BAGHDAD, Iraq – The Interior Ministry acknowledged Thursday that an Iraqi police officer whose existence had been denied by the Iraqis and the U.S. military is in fact an active member of the force, and said he now faces arrest for speaking to the media.
Ministry spokesman Brig. Abdul-Karim Khalaf, who had previously denied there was any such police employee as Capt. Jamil Hussein, said in an interview that Hussein is an officer assigned to the Khadra police station, as had been reported by the Associated Press.
The captain, whose full name is Jamil Gholaiem Hussein, was one of the sources for an AP story in late November about the burning and shooting of six people during a sectarian attack at a Sunni mosque.
The U.S. military and the Iraqi Interior Ministry raised the doubts about Hussein in questioning the veracity of the AP’s initial reporting on the incident, and the Iraqi ministry suggested that many news organizations were giving a distorted, exaggerated picture of the conflict in Iraq. Some Internet bloggers spread and amplified these doubts, accusing the AP of having made up Hussein’s identity in order to disseminate false news about the war.
Khalaf offered no explanation Thursday for why the ministry had initially denied Hussein’s existence, other than to state that its first search of records failed to turn up his full name. He also declined to say how long the ministry had known of its error and why it had made no attempt in the past six weeks to correct the public record.
Hussein was not the original source of the disputed report of the attack; the account was first told on Al-Arabiya satellite television by a Sunni elder, Imad al-Hashimi, who retracted it after members of the Defense Ministry paid him a visit. Several neighborhood residents subsequently gave the AP independent accounts of the Shiite militia attack on a mosque in which six people were set on fire and killed.
Khalaf told the AP that an arrest warrant had been issued for the captain for having contacts with the media in violation of the ministry’s regulations.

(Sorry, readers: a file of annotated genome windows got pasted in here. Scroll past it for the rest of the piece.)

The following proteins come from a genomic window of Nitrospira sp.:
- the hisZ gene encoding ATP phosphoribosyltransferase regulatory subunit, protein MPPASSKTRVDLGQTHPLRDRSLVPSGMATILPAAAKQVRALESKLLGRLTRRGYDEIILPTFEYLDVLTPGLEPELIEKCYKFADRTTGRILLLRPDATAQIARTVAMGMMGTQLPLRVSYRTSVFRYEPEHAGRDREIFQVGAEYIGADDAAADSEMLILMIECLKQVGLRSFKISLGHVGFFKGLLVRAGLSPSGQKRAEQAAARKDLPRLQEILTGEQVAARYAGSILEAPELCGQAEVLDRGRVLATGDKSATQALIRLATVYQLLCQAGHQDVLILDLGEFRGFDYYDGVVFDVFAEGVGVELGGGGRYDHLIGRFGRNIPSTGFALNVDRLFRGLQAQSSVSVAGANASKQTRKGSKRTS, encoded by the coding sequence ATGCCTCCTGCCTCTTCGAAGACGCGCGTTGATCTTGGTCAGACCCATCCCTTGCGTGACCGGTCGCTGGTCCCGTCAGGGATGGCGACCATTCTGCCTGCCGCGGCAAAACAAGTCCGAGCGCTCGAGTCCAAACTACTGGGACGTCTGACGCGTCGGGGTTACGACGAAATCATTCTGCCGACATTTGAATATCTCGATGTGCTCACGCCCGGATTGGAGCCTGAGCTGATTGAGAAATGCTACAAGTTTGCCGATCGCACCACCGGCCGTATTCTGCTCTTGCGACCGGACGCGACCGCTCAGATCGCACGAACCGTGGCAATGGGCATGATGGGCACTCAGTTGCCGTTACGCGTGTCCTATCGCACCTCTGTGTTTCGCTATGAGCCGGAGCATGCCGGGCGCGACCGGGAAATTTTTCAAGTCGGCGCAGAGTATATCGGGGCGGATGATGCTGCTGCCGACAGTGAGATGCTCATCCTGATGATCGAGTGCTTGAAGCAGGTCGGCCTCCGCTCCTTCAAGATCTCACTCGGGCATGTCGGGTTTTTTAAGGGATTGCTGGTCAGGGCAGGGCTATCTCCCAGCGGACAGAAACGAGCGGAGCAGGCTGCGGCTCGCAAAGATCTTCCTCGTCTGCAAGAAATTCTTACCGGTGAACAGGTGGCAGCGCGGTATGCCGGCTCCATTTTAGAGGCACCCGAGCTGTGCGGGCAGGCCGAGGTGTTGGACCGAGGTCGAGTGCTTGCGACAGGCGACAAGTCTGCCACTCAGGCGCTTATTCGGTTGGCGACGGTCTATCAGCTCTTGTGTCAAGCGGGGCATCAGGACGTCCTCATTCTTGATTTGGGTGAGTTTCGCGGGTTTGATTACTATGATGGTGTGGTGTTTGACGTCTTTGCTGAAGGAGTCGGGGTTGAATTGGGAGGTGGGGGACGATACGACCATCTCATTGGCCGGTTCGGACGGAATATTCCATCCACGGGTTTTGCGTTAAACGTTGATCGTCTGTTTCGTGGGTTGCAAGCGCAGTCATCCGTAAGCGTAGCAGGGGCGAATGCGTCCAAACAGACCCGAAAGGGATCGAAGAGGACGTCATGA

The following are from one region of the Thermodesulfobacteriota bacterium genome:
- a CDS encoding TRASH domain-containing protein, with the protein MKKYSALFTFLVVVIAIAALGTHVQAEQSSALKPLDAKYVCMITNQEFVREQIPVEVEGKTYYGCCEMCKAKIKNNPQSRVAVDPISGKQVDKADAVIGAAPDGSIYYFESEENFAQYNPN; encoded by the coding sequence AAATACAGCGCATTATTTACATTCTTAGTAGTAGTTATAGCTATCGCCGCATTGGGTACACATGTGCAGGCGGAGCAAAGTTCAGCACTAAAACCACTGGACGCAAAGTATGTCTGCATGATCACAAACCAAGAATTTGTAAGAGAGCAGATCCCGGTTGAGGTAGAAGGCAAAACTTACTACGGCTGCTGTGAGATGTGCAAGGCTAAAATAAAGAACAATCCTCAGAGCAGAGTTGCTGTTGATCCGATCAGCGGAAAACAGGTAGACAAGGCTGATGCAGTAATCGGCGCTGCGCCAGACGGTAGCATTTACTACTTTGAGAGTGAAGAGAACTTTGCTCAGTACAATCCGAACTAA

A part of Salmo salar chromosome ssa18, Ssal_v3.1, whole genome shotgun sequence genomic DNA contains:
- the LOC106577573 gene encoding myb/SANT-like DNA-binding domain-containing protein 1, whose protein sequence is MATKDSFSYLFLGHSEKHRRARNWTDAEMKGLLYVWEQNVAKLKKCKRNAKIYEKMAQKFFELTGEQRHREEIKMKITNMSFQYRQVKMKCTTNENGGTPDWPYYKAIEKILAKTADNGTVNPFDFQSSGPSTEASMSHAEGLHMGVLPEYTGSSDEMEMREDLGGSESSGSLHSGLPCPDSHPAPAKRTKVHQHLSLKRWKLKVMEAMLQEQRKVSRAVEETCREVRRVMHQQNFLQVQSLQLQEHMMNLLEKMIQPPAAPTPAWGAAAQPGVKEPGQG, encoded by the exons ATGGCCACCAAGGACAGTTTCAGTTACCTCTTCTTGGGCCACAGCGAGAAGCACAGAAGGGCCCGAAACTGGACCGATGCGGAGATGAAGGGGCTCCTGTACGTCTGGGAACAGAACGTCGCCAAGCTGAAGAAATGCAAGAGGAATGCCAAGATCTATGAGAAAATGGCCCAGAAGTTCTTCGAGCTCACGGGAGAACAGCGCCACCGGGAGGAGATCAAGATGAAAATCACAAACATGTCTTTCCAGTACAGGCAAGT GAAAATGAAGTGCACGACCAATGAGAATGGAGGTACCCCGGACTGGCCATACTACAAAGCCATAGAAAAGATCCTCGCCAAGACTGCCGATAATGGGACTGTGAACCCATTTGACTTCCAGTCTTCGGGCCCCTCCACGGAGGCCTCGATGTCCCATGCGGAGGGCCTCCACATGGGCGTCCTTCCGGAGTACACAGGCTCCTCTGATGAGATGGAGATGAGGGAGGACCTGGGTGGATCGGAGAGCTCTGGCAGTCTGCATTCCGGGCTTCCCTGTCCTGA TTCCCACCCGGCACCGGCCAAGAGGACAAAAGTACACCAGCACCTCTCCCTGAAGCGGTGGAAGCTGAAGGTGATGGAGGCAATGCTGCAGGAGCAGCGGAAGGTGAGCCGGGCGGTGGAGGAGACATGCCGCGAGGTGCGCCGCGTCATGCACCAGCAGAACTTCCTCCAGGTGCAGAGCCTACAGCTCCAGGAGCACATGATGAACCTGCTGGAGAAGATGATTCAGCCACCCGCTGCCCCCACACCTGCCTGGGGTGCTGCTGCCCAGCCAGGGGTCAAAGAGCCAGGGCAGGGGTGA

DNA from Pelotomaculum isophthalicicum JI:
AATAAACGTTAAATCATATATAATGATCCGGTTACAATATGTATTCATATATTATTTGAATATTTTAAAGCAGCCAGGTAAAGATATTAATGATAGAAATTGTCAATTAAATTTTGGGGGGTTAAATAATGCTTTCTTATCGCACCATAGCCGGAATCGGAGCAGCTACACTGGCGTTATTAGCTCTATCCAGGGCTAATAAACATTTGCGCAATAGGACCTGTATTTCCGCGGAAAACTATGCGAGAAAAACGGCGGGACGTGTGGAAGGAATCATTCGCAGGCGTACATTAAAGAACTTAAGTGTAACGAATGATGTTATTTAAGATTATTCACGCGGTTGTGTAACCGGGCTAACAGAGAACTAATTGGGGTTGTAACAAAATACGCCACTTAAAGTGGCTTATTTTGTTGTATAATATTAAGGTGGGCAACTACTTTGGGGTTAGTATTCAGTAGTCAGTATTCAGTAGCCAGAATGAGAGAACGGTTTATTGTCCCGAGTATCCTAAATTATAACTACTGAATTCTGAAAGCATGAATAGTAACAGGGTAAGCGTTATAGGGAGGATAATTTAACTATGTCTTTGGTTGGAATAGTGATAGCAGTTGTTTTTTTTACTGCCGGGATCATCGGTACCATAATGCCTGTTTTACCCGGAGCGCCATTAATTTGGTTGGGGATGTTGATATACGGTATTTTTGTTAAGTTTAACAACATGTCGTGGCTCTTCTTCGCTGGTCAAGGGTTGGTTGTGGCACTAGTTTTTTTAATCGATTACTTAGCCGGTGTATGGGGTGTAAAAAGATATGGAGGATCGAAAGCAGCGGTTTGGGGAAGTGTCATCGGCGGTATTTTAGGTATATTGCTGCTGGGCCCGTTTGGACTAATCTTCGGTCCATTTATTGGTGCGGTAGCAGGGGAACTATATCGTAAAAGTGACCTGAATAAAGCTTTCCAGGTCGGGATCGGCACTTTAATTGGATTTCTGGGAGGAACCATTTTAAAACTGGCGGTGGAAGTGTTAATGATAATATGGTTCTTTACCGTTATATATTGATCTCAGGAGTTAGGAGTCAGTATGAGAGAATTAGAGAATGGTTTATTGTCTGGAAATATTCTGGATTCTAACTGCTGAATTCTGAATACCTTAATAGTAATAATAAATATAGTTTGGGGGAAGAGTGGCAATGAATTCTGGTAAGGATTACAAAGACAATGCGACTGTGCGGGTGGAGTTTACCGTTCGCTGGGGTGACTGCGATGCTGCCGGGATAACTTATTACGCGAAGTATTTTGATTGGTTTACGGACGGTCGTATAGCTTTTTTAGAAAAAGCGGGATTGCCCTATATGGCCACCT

Hussein told the AP on Wednesday that he learned the arrest warrant would be issued when he returned to work on Thursday after the Eid al-Adha holiday. His phone was turned off Thursday and he could not be reached for further comment.
Hussein appears to have fallen afoul of a new Iraqi push, encouraged by some U.S. advisers, to more closely monitor the flow of information about the country’s violence and strictly enforce regulations that bar all but authorized spokesmen from talking to media.
During Saddam Hussein’s rule, information in Iraq had been fiercely controlled by the Information Ministry, but after the arrival of U.S. troops in 2003 and during the transition to an elected government in 2004, many police such as Hussein felt freer to talk to journalists and give information as it occurred.
As a consequence, most news organizations working in Iraq have maintained Iraqi police contacts routinely in recent years. Some officers who speak with reporters withhold their names or attempt to disguise their names using different variants of one or two middle names or last names for reasons of security. Hussein, however, spoke for the record, using his authentic first and last name, on numerous occasions.
His first contacts with the AP were in 2004.
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